— The Atlantic Monthly, Volume 2, Number 9, July, 1858 • Various

... his care and anxiety on her account. No father could be fonder of his children or more willing to do or endure anything for their sake. Of course I do not mean anything wrong; he would not do wrong himself or suffer wrong-doing in them; for his greatest desire is to see them truly good, real Christians. I hope my darling, as she grows older, will be altogether a comfort and ...
— Elsie at Nantucket • Martha Finley

... in life, was ridiculous enough; but because we are ridiculous, it does not follow that we do not suffer, and Frank suffered. He was five-and-twenty, and light love had him fairly by the throat; he winced, and he cried out, but very soon his dignity gave way, and he craved forgiveness. But Maggie passed ...
— Spring Days • George Moore

... all of them; and it was certainly magnanimous on the part of the chief conspirator to be willing to assume all the guilt, and suffer all the punishment. There was enough of good in Shuffles to save him from the evil ...
— Outward Bound - Or, Young America Afloat • Oliver Optic

... whenever interest or caprice supplied a motive or an impulse. Still, though daunted by these reproaches, the handsome barbarian could hardly be said to be penitent. He was too much rebuked by conscience to suffer an outbreak of temper to escape him, and perhaps he felt that he had already committed an act that might justly bring his manhood in question. Instead of resenting, or answering the simple but natural appeal of Hist, he walked away, like ...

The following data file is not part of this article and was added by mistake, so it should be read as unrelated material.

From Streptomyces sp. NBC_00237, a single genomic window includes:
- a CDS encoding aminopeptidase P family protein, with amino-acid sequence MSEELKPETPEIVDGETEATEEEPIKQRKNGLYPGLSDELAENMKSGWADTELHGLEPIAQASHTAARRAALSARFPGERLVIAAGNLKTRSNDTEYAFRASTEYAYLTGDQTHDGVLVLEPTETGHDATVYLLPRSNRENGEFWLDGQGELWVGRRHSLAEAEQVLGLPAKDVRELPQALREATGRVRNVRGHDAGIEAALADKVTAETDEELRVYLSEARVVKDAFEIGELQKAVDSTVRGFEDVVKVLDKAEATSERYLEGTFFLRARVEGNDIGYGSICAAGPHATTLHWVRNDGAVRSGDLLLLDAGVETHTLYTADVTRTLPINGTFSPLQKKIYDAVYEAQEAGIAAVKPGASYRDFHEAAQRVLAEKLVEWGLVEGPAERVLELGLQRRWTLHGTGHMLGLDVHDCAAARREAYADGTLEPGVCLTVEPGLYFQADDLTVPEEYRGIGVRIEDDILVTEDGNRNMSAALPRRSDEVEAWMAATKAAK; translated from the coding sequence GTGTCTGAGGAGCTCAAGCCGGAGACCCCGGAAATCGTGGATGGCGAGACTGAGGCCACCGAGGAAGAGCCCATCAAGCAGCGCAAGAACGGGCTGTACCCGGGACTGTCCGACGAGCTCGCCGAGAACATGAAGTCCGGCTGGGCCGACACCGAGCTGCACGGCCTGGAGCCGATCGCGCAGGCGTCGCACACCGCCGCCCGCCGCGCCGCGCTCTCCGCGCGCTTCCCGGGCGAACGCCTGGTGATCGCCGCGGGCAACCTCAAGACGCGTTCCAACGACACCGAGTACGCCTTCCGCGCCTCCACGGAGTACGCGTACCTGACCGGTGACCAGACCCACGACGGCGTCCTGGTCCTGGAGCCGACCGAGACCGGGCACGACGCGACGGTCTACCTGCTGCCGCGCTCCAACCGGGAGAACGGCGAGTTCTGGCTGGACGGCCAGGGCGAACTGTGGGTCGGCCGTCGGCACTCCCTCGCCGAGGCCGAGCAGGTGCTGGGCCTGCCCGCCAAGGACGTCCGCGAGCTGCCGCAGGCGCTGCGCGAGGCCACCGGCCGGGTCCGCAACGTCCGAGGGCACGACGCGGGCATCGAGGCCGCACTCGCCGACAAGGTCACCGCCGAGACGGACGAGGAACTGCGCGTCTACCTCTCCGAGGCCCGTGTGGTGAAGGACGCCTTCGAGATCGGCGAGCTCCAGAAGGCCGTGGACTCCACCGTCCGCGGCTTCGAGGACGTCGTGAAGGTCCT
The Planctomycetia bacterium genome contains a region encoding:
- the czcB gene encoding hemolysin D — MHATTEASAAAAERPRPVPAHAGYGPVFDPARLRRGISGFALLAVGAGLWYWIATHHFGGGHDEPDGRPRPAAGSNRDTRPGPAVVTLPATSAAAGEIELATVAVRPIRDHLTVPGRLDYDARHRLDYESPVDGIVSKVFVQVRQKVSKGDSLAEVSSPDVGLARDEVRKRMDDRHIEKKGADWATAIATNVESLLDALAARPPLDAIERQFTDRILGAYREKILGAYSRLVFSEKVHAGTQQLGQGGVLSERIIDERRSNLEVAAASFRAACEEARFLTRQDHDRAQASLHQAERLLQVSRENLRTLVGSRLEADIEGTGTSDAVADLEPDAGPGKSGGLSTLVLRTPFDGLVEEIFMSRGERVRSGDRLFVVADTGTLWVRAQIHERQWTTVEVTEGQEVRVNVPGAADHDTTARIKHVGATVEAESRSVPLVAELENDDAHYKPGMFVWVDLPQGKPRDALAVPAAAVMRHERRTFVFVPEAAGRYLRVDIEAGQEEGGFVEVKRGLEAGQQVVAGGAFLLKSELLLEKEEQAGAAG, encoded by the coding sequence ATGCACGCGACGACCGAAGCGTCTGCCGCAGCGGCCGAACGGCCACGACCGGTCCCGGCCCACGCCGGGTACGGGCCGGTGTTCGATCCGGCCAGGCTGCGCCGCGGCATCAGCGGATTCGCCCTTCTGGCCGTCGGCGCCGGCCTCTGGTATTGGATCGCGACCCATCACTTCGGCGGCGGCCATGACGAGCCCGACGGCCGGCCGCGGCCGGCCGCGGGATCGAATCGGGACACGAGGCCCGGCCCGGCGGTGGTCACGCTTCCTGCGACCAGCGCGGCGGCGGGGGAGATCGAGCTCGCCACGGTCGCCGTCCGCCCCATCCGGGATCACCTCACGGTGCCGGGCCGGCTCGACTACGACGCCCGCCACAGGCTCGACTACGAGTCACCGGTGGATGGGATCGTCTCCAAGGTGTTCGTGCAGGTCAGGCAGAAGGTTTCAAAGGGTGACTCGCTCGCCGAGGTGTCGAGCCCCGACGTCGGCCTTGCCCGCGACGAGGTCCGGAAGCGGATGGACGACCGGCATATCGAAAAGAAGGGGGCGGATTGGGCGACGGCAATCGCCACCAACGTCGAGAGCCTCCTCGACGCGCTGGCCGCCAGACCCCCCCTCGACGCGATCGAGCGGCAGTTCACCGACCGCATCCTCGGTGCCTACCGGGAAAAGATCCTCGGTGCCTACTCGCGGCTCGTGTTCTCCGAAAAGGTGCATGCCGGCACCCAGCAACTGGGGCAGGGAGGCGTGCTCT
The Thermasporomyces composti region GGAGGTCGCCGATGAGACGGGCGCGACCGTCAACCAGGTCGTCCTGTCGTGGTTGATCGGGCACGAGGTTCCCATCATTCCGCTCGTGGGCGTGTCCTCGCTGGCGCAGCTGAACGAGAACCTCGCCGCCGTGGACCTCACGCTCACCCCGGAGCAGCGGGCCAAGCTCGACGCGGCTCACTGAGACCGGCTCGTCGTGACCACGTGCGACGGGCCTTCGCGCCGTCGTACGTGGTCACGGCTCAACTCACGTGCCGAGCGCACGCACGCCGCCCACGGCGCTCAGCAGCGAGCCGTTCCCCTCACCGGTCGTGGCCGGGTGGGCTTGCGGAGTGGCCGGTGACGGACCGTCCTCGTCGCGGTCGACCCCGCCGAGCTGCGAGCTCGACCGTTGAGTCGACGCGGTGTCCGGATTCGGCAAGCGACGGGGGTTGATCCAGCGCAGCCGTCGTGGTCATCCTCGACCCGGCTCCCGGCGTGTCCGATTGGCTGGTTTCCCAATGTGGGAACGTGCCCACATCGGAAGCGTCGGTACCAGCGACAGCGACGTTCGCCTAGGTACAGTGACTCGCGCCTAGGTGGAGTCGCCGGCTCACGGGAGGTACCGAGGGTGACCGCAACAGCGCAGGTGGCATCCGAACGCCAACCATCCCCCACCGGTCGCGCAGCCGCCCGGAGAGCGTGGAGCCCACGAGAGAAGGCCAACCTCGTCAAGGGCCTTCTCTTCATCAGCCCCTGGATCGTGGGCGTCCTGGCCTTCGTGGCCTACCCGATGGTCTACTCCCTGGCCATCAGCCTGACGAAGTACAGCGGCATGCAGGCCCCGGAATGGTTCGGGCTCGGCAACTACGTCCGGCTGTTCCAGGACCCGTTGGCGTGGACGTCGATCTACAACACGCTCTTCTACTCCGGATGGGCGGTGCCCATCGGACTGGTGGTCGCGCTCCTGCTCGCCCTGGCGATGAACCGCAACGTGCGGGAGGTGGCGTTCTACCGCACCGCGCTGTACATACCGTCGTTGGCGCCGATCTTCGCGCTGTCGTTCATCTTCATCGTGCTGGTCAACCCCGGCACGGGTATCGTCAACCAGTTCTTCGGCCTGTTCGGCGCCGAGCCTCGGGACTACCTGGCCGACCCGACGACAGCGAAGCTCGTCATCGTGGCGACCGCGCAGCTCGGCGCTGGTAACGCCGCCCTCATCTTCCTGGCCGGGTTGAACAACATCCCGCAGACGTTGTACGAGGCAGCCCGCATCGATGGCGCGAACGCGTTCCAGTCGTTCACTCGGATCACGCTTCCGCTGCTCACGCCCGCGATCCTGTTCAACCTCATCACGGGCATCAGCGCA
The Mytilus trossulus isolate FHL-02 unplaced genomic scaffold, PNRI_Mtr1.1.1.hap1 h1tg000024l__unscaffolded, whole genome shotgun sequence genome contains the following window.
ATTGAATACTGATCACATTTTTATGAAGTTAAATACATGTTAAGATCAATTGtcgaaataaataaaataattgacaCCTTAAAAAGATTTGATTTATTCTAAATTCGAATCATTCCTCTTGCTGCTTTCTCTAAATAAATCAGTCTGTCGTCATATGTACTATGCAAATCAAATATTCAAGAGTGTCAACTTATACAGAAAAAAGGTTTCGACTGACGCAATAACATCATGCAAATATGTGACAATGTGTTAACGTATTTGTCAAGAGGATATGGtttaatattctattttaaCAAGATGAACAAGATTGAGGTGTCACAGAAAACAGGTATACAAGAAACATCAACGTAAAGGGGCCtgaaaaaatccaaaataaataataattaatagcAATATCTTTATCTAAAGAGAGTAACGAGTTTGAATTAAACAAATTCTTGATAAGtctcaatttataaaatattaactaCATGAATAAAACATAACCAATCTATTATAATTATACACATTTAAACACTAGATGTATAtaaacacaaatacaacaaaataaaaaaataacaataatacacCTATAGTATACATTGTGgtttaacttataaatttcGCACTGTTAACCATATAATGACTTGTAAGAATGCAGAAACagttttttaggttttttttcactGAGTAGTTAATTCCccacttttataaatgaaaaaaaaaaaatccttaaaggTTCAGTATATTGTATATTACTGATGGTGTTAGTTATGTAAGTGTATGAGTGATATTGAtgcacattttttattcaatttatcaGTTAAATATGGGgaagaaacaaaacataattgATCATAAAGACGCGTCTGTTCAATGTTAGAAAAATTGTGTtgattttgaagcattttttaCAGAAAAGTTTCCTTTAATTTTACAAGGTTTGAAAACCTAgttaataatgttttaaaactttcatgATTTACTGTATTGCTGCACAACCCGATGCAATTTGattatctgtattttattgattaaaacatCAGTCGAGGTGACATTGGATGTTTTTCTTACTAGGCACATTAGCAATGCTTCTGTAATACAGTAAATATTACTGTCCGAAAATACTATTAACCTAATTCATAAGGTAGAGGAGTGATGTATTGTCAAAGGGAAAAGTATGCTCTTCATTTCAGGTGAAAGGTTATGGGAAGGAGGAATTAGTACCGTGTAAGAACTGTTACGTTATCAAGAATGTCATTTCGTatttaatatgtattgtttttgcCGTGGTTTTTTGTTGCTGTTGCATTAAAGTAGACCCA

— The Deerslayer • James Fenimore Cooper

... say it is impossible for them to touch you, because the case is closed legally. Now, you do not care very much for the opinion of others, while from every other standpoint you feel perfectly safe. But I 've had to suffer for your crime, Murphy, suffer for fifteen years, ten of them behind stone walls; and there are others who have suffered with me. It has cost me love, home, all that a man holds dear. I 've borne this punishment ...
— Bob Hampton of Placer • Randall Parrish

... the nobility come out of the country at all, to help the King, or comfort him, or prevent commotions at this fire; but do as if the King were nobody; nor ne'er a priest comes to give the King and Court good council, or to comfort the poor people that suffer; but all is dead, nothing of good in any of their minds: he bemoans it, and says he fears more ruin hangs over our heads. My wife tells me she hath bought a gown of 15s. per yard; the same, before her face, my Lady Castlemaine this day bought also. Sir W. Pen proposes ...
— The Diary of Samuel Pepys • Samuel Pepys

... suffer them to go unattended into a part of the country that is in open rebellion?" demanded ...
— The Redskins; or, Indian and Injin, Volume 1. - Being the Conclusion of the Littlepage Manuscripts • James Fenimore Cooper

... the other man,' he said quite quietly; 'because I led him blindfold into the whole business, and would rather pay the shot than see poor Bunny suffer for it.' ...
— A Thief in the Night • E. W. Hornung